Last Friday’s (Aug. 11) session of the St. Paul Saints summer baseball camp for kids wrapped up at CHS Field around the time the tall old ballplayer with the shaved head finished chatting with reporters. Most of the 80 participants grabbed their backpacks and headed for the exit, but a few approached the old ballplayer with items to sign. The oldest kids looked about 13, far too young to have seen the old ballplayer in action, but they certainly sensed the presence of someone significant.
“Could I have your autograph?” one kid asked. “What’s your name?”
“Darryl Strawberry,” the ballplayer said, without a trace of irritation.
Imagine the reaction when that kid went home and showed the autograph to his parents; even a casual baseball fan of a certain age would recognize the name. Eight-time All-Star, four-time World Series champion, the toast of New York in the 1980s and 1990s until drug and alcohol problems upended his life and career. It’s really easy to imagine the question that followed: “What the heck was Darryl Strawberry doing in St. Paul?”
Pull up a chair for this one.
For a few magical weeks in the spring and summer of 1996, Strawberry, a former New York Met, landed with the Saints in a last-ditch attempt to revive his career. It would be another decade before Strawberry finally and decisively shook his Triple Crown of addictions – booze, cocaine and sex. But for those 29 games in a Saints uniform, Strawberry regained his love for baseball while dominating Northern League pitching. He went on to spend parts of four seasons with the Yankees, a valuable role player for the team that dominated baseball through the end of the 1990s.
So when Saints decided to retired the No. 17 Strawberry wore in ’96, and general manager Derek Sharrer called Strawberry to tell him, the old ballplayer – now a clean, sober Christian pastor based in suburban St. Louis – rearranged his schedule to be here for Saturday night’s ceremony. At the same time the Saints honored original owners Marv Goldklang, Mike Veeck, Bill Murray and Van Schley, who sold the club earlier this year. That was fitting for Strawberry, who owed a debt to the entire Saints staff.
“I really had no idea I wanted to play baseball again,” said Strawberry, now 61. “The wonderful people in St. Paul welcomed me and my family at that particular time. My life was in shambles. I look at life as a journey, and you look at the role other people play in your life. They were a big part of my journey. I think that’s why I’m standing here, the man I am today.”
The basic facts of how Strawberry got to St. Paul and returned to the Yankees, who cut him loose after the ’95 season, have been out there for a while. But the full story has never been known until now.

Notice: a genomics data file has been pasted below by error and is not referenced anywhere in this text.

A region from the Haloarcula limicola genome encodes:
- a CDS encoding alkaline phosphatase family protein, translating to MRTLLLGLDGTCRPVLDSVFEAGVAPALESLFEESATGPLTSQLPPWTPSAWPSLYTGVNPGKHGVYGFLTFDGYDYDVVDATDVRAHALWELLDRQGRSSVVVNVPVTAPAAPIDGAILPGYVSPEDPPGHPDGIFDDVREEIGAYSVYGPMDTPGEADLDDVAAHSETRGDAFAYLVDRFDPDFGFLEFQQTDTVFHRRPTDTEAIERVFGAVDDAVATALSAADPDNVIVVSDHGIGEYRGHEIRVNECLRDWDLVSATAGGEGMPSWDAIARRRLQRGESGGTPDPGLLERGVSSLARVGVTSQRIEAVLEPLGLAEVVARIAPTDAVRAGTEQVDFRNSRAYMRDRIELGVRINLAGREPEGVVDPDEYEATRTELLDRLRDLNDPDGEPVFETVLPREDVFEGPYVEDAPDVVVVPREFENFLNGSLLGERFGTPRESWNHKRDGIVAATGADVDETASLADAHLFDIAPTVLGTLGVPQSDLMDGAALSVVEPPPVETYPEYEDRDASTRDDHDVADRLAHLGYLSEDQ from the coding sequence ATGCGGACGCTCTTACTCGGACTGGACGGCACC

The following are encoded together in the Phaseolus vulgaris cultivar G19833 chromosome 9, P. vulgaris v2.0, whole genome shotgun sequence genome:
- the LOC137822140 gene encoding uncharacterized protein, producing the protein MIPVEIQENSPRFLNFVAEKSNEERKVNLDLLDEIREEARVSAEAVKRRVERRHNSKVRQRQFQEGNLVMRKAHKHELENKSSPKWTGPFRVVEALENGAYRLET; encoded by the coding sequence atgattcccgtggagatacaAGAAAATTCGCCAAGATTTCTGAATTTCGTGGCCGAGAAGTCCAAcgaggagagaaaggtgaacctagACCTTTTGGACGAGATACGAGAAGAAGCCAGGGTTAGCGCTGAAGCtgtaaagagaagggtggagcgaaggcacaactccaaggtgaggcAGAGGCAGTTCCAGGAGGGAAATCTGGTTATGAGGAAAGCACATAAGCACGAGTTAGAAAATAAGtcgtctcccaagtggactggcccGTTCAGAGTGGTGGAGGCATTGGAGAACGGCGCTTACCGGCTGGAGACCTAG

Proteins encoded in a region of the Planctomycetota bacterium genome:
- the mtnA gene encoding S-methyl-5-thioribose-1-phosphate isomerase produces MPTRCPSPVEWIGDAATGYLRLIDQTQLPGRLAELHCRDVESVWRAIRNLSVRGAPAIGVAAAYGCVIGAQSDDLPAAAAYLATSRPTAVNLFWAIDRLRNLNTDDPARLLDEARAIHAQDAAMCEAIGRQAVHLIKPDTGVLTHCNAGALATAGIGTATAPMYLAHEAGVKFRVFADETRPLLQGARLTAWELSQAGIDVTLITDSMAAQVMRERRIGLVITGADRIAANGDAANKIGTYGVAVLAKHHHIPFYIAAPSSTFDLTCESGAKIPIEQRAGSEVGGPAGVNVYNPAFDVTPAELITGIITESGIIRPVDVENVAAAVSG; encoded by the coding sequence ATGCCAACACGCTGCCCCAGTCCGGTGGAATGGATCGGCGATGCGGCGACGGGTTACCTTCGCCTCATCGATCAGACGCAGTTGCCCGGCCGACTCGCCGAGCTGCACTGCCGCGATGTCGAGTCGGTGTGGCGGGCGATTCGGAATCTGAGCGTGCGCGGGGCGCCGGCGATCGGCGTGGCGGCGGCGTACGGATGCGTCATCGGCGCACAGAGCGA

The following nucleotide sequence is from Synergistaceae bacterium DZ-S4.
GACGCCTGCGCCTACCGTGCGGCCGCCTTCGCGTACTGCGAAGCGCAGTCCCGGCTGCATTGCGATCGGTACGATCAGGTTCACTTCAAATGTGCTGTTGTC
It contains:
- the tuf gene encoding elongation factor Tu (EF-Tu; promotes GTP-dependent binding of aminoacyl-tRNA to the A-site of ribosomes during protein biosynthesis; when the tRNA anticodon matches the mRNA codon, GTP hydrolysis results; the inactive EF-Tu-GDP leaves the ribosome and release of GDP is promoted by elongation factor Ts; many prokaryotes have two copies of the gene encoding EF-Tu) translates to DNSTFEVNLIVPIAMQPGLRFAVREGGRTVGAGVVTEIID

It starts with the late Yankees owner George Steinbrenner and his unshakable belief in second chances, often overruling his baseball staff to acquire players with troubled pasts. Like Steve Howe. And Dwight Gooden. And Strawberry, whom the Yankees signed to a minor-league contract in June 1995 and brought up for the final two months of the season.
Six-foot-six and 190 pounds in his prime, Strawberry could do it all – run, field, throw, hit and hit with power – the so-called five tools of baseball greatness. He starred on those great Mets teams of the 1980s, a confident, rowdy yet troubled bunch that won the ’86 World Series.
Fact was, Strawberry had been abusing alcohol and drugs since high school. MLB had already suspended Strawberry once for cocaine use before the Yankees signed him – more suspensions would follow – and he wasn’t making child support payments to his first wife. The Yankees remained interested enough to ask him to play winter ball, but Strawberry declined, unwilling to leave his then-wife Charisse and two young children.
“After that, I thought it was over,” he said. “I thought my window with the Yankees was done. I didn’t really think about any other team.”
Enter Goldklang. Besides co-owning the Saints, Goldklang was (and still is) a limited partner in the Yankees.
As Goldklang tells it, in March 1996 one of his sons – Jeff, he thinks – noted Strawberry remained unsigned and suggested Marv Goldklang pursue him for the Saints. For a club known for a pig delivering baseballs to home plate and a nun giving massages, it wasn’t the craziest idea ever suggested.
Through the Yankees, Goldklang got the number of Strawberry’s agent, Eric Grossman, and cold-called him. Independent ball wasn’t a coast-to-coast thing yet, so Goldklang had to explain the Saints were a legitimate operation.
“My pitch was, the Saints would be an ideal first step back for Darryl,” he said.
At the time, Strawberry wasn’t sure he wanted to play anymore – for anyone. It took multiple calls to convince Strawberry, who had never been to St. Paul and wasn’t sure where it was.
“Most people don’t know I didn’t really want to come to play,” Strawberry said. “My agent at the time kept calling me, saying, Marv has an independent team down in St. Paul and he wants to know if you want to come play baseball there. I told him no. I thought I was completely done with baseball.
“Eric had told me about players coming here and trying to get back with a major league team. I told him I didn’t know if I want to get back with a major league team. He said, `Well, just go and see if you like it have fun with it.’ That’s exactly what I did.”
But not without one snag. The night before Strawberry’s introductory press conference, Goldklang, back in New Jersey, got a call from Strawberry and Grossman, who were already in St. Paul. Strawberry had second thoughts. Goldklang said it took 20 minutes of back and forth before Strawberry agreed to go through with the press conference.
“I never told Mike because I thought he would have a heart attack,” said Goldklang. (He finally did – last week.)
About Veeck: Turns out the one person who benefited the most from a second chance hesitated giving one to Strawberry.